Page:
Native advertising has become a popular and profitable income stream for web publishers. Native ads, also called sponsored content, are designed to resemble publishers’ editorial content in form and function. Web publishers run the native ads within their newsfeeds.  

The content of native ads, however, is controlled by the sponsors. The sponsor pays the publisher a fee for the placement. To notify viewers that native ads are indeed advertisements, websites label native ads as “sponsored content,” “paid post,”  “paid content” or other terms. They may also differentiate them with different colors or fonts.

New research by Contently shows that — no matter what publishers do — many viewers remain confused about native advertising. Many are not sure if native ads are advertisements or regular articles.

Some of the main findings of the survey of 509 adults are:

  • Consumers tend to identify native advertising as an article, not an advertisement, in almost every publication examined.
  • Consumers are often unable to identify the brand sponsoring the native ad, although the difficulty varies greatly between publications.
  • Consumers who read native ads they perceive as high quality report a significantly higher trust levels for the sponsoring brand.
  • 62 percent of respondents think a news site loses credibility when it publishes native ads, an increase from 59 percent last year.
  • 48 percent have felt deceived upon realizing a piece of content was sponsored by a brand, a 15 percent decrease from last year.

Respondents were better able to identify the sponsoring brand on Forbes, BuzzFeed, The New York Times, and The Atlantic than on The Onion or The Wall Street Journal. However, it’s not obvious why.

Work Remains to be Done

The research concludes that consumers generally view native advertising negatively. Brands sponsoring low-quality native ads with unclear labeling ultimately lose trust and credibility. On the other hand, the Contently survey results also find that consumer trust of brands sponsoring high-quality native ads clearly labeled as sponsored content improve consumer trust.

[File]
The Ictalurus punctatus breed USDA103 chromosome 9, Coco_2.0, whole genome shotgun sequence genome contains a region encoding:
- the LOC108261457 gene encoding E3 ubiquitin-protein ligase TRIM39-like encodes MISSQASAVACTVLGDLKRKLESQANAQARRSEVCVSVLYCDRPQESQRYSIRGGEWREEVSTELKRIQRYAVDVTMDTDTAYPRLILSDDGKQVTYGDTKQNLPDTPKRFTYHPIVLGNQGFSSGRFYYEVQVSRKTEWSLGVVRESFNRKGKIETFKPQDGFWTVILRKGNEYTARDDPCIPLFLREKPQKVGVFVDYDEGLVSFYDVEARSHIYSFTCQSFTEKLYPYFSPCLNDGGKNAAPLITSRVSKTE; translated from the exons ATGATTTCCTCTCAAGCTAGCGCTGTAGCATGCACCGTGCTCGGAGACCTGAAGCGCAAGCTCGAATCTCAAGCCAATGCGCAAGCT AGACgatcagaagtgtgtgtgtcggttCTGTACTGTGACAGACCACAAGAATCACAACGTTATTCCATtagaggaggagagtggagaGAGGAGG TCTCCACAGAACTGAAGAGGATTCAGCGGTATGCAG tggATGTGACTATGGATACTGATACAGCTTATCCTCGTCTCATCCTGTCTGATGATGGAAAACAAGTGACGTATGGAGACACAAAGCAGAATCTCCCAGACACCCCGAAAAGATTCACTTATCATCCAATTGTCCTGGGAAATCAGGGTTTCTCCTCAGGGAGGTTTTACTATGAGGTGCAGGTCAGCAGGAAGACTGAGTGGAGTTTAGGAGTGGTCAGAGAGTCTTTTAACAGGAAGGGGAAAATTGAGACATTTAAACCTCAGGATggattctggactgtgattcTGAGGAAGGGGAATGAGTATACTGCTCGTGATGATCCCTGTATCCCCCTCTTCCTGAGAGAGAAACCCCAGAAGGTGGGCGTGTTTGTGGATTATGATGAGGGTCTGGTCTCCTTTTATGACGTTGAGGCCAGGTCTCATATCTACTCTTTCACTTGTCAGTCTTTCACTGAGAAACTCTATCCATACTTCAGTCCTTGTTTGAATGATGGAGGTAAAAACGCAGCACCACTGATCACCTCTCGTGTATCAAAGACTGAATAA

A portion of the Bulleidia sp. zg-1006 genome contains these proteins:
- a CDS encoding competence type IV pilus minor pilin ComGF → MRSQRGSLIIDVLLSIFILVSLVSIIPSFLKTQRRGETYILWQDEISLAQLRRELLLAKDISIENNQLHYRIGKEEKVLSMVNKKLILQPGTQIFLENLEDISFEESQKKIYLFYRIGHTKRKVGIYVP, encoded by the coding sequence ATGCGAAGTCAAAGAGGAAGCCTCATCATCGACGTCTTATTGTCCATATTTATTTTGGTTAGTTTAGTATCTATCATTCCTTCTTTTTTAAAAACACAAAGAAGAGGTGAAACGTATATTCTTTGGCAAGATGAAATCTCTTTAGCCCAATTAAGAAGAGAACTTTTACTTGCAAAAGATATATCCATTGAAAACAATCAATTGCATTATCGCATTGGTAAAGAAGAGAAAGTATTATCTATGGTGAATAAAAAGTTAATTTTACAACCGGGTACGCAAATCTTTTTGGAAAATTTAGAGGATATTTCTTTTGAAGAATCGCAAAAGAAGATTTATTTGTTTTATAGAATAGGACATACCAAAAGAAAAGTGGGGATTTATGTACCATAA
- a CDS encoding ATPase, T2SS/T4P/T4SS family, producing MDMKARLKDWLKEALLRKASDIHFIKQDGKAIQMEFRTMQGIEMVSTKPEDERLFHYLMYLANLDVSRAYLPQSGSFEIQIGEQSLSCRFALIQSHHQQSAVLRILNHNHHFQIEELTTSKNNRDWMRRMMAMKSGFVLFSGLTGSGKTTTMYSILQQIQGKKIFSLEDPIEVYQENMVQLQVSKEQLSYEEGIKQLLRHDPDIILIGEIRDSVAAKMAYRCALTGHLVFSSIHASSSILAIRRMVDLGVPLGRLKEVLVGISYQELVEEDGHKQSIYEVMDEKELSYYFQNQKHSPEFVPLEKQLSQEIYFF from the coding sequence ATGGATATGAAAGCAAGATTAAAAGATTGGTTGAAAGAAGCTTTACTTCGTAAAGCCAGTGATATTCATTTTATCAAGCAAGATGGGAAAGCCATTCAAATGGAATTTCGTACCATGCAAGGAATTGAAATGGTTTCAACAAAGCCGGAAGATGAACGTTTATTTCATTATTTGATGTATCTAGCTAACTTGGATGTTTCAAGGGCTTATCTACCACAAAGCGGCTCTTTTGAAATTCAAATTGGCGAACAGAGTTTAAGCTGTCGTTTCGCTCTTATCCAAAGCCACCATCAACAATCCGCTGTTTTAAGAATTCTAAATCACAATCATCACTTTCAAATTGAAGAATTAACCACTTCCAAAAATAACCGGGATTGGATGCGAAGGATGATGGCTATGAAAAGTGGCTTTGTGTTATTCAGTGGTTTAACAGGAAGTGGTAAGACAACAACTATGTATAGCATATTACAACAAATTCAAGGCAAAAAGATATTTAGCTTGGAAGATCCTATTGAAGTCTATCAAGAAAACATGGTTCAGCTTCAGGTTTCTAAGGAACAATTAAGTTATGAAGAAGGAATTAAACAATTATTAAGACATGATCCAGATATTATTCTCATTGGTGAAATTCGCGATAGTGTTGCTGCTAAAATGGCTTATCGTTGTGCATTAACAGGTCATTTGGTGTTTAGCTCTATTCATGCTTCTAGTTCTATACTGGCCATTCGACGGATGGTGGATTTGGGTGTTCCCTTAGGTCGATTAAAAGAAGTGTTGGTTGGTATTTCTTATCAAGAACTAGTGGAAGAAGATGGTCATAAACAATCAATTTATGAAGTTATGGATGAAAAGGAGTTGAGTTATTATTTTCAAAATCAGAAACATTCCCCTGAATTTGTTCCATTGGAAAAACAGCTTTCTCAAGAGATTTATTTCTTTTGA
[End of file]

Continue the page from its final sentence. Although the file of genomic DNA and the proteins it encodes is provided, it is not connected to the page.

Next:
The results of the surveys indicate that publishers and brands need to improve native ad disclosures and should consider creating more prominent labeling. Although some native ads are recognizable as sponsored content, confusion among consumes remains widespread and the effectiveness of disclosures is uneven, to say the least.

Other research also cites the dangers of native advertising. Research from the Reuters Institute for the Study of Journalism earlier this year revealed that:

  • 1/3 or more of British and American viewers surveyed say they have felt disappointed or deceived after reading an article they later learned was sponsored.
  • ½ say they do not like sponsored content but accept it as part of obtaining free news.
  • Over ¼ feel less positively about the news brand because of sponsored content.
  • About 1/5 view the brand sponsoring the content more negatively.

Viewers generally disliked and sometimes actually despised native advertising, researchers said. However, they are more tolerant of paid posts in certain topics, notable fashion travel, lifestyle and motoring. They particularly object to native ads on news, politics and finance.

The research results strongly suggest that sponsors gain nothing by failing to disclose sponsorship of native ads. Full and clear disclosure, on the other hand, can improve trust that viewers have in the sponsor.

Bottom Line: Surveys results reporting on the acceptance by consumers of native advertising serve as warning signs to PR and marketing professionals. Even if publishers and brands believe their labels on native ads provide adequate disclosures, surveys show widespread confusion among their audiences. Sponsored content not properly labeled as an advertisement can cause the brand to lose the consumer’s trust.